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Baylor victim hires Title IX lawyer from Florida State case

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Ukwuachu accuser hires Title IX lawyer

ESPN legal analyst Lester Munson discusses the experience of the legal team hired by the accuser of former Baylor football player Sam Ukwuachu.

The woman who accused former Baylor defensive end Sam Ukwuachu of raping her in 2013 has hired a law firm experienced in Title IX litigation to represent her in potential civil litigation.

The woman, a former Baylor soccer player, hired John Clune and Chris Ford of Hutchinson Black and Cook of Denver on Friday. The firm also represents Erica Kinsman, the woman who accused former Florida State Seminoles quarterback Jameis Winston of sexually assaulting her in 2012.

Ukwuachu, who transferred from Boise State to Baylor in 2013, was convicted of sexual assault on Aug. 21 by a jury at Texas District 54 Court in Waco. Judge Matt Johnson sentenced him to 180 days in county jail, 10 years of felony probation and 400 hours of community service.

"At the request of the victim and her parents, our firm has been retained to investigate a number of issues surrounding this case," Clune said in a statement. "We are glad to see that President [Ken] Starr and Baylor have chosen to conduct their own investigation and look forward to learning the outcome of that process. Regardless of what facts these investigations may bare, there is a significant teachable moment here for all in higher education and we are hopeful that Baylor University embraces that great opportunity."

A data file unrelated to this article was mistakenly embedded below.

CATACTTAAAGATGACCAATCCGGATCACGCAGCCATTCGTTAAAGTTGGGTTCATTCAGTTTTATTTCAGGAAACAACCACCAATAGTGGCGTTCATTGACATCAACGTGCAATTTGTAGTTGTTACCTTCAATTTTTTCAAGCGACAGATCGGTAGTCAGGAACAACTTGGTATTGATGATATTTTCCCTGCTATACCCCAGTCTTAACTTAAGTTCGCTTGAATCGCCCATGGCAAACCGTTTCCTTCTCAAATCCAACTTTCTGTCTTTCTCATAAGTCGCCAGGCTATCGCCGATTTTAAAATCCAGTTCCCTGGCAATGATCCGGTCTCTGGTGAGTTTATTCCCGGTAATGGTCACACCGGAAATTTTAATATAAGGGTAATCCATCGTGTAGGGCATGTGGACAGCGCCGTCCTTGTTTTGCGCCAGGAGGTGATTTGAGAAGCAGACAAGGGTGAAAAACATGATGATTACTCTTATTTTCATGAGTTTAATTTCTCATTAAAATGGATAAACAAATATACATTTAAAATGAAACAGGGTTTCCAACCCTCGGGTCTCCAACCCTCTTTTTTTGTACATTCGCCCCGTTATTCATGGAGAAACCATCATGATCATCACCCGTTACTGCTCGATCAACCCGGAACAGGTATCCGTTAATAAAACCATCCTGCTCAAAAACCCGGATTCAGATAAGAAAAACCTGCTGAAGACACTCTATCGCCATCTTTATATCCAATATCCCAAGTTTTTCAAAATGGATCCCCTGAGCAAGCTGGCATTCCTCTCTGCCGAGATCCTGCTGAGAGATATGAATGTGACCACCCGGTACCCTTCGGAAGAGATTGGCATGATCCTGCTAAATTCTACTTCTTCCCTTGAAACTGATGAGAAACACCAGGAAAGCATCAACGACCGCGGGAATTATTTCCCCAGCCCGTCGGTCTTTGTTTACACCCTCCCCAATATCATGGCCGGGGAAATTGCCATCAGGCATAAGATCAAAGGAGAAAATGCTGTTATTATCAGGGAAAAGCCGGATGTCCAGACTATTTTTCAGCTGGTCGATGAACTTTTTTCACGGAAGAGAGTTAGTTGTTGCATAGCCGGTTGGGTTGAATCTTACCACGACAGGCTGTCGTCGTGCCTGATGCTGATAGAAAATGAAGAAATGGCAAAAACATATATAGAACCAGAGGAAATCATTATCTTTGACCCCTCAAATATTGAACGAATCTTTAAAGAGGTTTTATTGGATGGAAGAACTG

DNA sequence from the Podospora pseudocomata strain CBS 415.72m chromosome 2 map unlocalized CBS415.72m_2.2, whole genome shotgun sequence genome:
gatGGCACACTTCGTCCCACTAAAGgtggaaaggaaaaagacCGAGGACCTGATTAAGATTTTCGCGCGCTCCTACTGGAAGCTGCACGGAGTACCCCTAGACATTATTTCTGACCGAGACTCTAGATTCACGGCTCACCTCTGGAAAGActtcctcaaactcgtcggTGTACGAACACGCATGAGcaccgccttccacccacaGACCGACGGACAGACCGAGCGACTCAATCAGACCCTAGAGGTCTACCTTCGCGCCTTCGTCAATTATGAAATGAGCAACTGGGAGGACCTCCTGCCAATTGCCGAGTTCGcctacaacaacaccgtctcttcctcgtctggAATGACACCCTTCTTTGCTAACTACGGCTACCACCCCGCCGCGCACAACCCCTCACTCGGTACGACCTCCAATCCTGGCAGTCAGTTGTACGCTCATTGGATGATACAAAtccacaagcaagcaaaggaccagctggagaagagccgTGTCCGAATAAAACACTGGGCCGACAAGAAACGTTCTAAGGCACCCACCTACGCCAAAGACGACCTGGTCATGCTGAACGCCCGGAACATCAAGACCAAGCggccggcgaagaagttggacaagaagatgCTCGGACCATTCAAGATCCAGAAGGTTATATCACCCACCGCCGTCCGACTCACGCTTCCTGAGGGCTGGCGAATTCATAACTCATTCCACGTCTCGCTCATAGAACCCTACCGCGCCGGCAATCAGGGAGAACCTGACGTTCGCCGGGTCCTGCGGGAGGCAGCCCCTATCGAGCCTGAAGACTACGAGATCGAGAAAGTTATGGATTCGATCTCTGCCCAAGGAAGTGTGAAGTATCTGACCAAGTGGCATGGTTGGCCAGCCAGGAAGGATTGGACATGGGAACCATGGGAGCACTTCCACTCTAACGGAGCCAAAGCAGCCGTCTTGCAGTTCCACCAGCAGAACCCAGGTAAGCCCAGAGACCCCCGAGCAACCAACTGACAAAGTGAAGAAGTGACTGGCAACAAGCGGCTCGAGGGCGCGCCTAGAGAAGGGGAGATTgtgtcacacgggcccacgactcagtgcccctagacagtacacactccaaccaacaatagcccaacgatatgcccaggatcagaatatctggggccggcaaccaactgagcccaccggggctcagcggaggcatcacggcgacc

After Ukuachu's conviction, Starr, Baylor's president, called for a "comprehensive internal inquiry into the circumstances associated with the case and the conduct of the offices involved." The review will be led by Baylor law professor Jeremy Counseller, who is a faculty athletic representative to the Big 12 and NCAA and former assistant criminal district attorney.

Ukwuachu transferred to Baylor after being dismissed by then-Boise State coach Chris Petersen in 2013. Ukwuachu's former girlfriend testified during his trial that he struck and choked her while he was attending Boise State; she testified she never told police or university officials about the abuse. Boise State officials said they were unaware of the woman's assertions, and the school opened a Title IX investigation into the incident, even though neither is still a student there.

Earlier this month, Clune settled a case with the University of Oregon after a student said she was gang-raped by three former Ducks basketball players. As part of the agreement, the school agreed to pay the woman $800,000 and provide free tuition, housing and student fees to end her lawsuit against the school.

According to The Oregonian, the school also will continue to pursue a policy change requiring all transfer applicants to report any disciplinary history they had at their current or prior school. If a student-athlete reports any disciplinary history, the school will require that he or she signs a release to allow Oregon to access the disciplinary records.

Winston, the 2013 Heisman Trophy winner and No. 1 pick of the Tampa Bay Buccaneers in this year's NFL draft, was never criminally charged and wasn't charged after a student conduct hearing. The woman sued Florida State and Winston in federal court in April, alleging he sexually assaulted her in his off-campus apartment. Winston's lawyers countersued the woman, saying she defamed him and damaged his potential for endorsement income.